TECO 2030 Granted up to NOK 5.4M in Tax Relief

Source: www.gulfoilandgas.com 9/23/2021, Location: Europe

TECO 2030 has been granted up to NOK 5.4 million in indirect government support for developing its first semi-automated production line for hydrogen fuel cells at its new fuel cell factory and innovation center in Narvik in northern Norway.

The support has been granted through the Research Council of Norway’s Skattefunn scheme, which is a tax deduction scheme designed to stimulate research and development (R&D) activities in Norwegian companies. It provides indirect support in the form of tax deductions on costs related to implemented research and development activities.

“We are currently in the process of setting up a combined innovation center and factory in Narvik in northern Norway, where we will produce hydrogen fuel cells. Hydrogen fuel cells are the engines of tomorrow and convert hydrogen into electricity while emitting nothing but water vapour and warm air,” says Tore Enger, CEO of TECO 2030 ASA.

“We are very pleased and grateful for the support we have now received from the Research Council of Norway to this end. With their support, we will start pilot production of fuel cells at our new factory in the second half of 2022,” Enger says.

Tax relief for costs related to developing a production line
The project that has been granted tax relief involves the development of a state-of-the-art production line for hydrogen fuel cells, with a total annual production capacity of 400 MW. The tax relief has been given for two years, 2021 and 2022.

The tax relief granted to the development of a production line for hydrogen fuel cells is TECO 2030’s second successful Skattefunn application.

As announced earlier this month, the company has also received up to NOK 4 million in tax relief for developing solutions that will capture CO2 in the ship exhaust and store it until the ship reaches port.

Cooperating with AVL
TECO 2030 is developing fuel cell technology in cooperation with the Austrian powertrain technology company AVL, which will also contribute to the planning and establishment of the combined fuel cell factory and innovation centre in Narvik.

The TECO 2030 Marine Fuel Cell is the first fuel cell system in the world that is specifically designed for use onboard ships and on other heavy-duty applications.

By exchanging one or more of their engines with a TECO 2030 Marine Fuel Cell, ships can switch from fossil fuels to hydrogen and reduce their emissions to zero. They can then sail emissions-free either on the whole journey or on shorter distances, such as when sailing into and out of ports.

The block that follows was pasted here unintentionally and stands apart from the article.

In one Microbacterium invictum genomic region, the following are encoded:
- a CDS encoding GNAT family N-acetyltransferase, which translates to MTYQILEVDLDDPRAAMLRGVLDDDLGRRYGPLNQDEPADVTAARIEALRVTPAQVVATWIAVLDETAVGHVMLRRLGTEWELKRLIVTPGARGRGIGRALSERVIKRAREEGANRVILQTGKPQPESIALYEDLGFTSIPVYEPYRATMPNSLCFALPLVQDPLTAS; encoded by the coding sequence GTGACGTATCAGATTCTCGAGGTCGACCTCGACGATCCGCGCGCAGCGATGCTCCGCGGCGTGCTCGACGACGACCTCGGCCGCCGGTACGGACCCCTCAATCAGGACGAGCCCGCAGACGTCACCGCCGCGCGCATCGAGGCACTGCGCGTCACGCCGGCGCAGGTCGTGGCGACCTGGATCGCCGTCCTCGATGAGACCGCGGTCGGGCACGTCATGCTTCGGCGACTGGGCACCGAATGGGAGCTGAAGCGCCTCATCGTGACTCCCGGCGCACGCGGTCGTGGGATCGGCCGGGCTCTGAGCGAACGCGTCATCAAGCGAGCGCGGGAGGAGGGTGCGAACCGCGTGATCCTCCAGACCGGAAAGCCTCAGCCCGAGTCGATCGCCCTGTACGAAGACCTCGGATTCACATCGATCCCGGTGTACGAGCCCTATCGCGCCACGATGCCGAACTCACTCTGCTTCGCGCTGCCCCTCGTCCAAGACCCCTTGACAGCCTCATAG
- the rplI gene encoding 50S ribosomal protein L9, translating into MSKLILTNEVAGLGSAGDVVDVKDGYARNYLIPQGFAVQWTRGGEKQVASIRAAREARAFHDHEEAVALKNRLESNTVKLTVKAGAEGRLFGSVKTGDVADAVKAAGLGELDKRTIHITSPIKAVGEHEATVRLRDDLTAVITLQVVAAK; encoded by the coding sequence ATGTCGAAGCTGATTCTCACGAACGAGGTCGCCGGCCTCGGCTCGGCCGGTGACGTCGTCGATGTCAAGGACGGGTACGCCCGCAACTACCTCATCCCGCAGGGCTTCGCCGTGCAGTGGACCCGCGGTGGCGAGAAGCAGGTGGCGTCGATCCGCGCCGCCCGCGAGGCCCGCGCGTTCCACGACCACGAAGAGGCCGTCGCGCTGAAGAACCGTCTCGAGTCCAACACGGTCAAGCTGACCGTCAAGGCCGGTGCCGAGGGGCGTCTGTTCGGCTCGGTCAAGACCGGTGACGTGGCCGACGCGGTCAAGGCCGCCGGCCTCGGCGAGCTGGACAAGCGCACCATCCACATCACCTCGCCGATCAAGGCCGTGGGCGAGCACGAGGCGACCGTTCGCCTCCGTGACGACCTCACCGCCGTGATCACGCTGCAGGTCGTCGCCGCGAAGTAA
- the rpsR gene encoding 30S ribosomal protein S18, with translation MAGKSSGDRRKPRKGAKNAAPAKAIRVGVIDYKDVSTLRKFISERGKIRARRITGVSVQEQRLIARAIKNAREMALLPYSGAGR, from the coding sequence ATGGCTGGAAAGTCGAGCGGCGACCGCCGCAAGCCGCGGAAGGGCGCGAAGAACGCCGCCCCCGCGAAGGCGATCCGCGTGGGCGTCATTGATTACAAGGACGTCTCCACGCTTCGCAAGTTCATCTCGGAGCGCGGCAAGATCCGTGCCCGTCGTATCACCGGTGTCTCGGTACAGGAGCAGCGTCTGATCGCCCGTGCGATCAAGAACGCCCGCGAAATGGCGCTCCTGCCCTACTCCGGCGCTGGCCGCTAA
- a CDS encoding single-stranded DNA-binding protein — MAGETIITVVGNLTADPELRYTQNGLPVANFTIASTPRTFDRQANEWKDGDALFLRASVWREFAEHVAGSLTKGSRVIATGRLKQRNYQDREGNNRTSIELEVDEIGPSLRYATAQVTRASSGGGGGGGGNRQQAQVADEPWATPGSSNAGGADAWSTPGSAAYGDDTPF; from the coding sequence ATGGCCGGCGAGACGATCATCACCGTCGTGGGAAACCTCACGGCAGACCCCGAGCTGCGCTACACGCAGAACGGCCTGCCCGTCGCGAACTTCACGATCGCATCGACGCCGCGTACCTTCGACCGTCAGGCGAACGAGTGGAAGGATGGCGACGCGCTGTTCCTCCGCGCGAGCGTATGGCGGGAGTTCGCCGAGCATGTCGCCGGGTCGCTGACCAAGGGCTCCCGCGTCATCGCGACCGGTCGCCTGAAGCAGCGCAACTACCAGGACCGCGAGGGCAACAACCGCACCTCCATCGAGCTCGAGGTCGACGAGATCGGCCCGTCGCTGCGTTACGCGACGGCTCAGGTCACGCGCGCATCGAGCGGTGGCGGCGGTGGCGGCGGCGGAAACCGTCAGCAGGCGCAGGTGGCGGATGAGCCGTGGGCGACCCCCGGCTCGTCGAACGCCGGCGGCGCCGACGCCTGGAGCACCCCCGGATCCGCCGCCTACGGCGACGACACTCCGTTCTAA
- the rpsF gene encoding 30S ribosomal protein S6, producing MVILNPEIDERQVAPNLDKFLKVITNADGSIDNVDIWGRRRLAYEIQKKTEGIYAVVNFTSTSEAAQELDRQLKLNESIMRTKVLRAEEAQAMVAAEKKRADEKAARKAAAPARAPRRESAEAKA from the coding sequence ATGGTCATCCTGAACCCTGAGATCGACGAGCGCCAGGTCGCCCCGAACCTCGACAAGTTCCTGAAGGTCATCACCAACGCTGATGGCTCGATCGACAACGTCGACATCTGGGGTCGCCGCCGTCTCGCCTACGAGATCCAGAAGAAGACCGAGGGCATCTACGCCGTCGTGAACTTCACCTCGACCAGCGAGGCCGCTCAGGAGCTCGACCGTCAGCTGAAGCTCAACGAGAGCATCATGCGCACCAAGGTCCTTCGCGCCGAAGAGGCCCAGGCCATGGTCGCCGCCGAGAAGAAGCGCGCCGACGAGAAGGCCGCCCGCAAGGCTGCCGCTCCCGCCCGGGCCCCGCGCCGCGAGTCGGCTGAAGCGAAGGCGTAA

Norway’s first large-scale production of hydrogen fuel cells
The TECO 2030 Innovation Center in Narvik will become Norway’s first large-scale production of hydrogen fuel cells. TECO 2030 took over the building that will become home to the new factory in July and plans to start hiring people to work there in the first half of 2022.

Over the next ten years, TECO 2030 expects total investments in the plant in Narvik to amount to up to NOK 1 billion. During that period, up to 500 new jobs may be created in Narvik within development, pilot production and full-scale production.

TECO 2030 plans to produce fuel cells with a total capacity of 10 MW at the factory in 2022 and intends to gradually scale up the plant’s output over the following years. By 2030, the factory will be able to produce 1.2 GW of fuel cells every year, which is likely to lead to several billions of NOK in annual turnover.

The production of fuel cells for use within the maritime industry is still in early stages, and TECO 2030 will therefore give research communities – such as universities and other non-profit organizations – the opportunity to use the plant’s fuel cell element testing facilities during periods when they are not used.

Green transition in the maritime industry
The International Maritime Organization (IMO) aims to reduce carbon intensity in international shipping by 40% by 2030, and to cut the total annual greenhouse gas emissions from international shipping by at least 50% by 2050 compared to 2008.

Ship-owners across the world will therefore have to do something to make their vessels more climate-friendly, and TECO 2030 will help them with that.

TECO 2030 is delivering technology that helps ships to reduce their environmental and climate impacts. In addition to hydrogen fuel cells, the company is developing carbon capture and exhaust gas cleaning systems for the maritime industry, which will enable ships running on fossil fuels to reduce their environmental and climate footprints.

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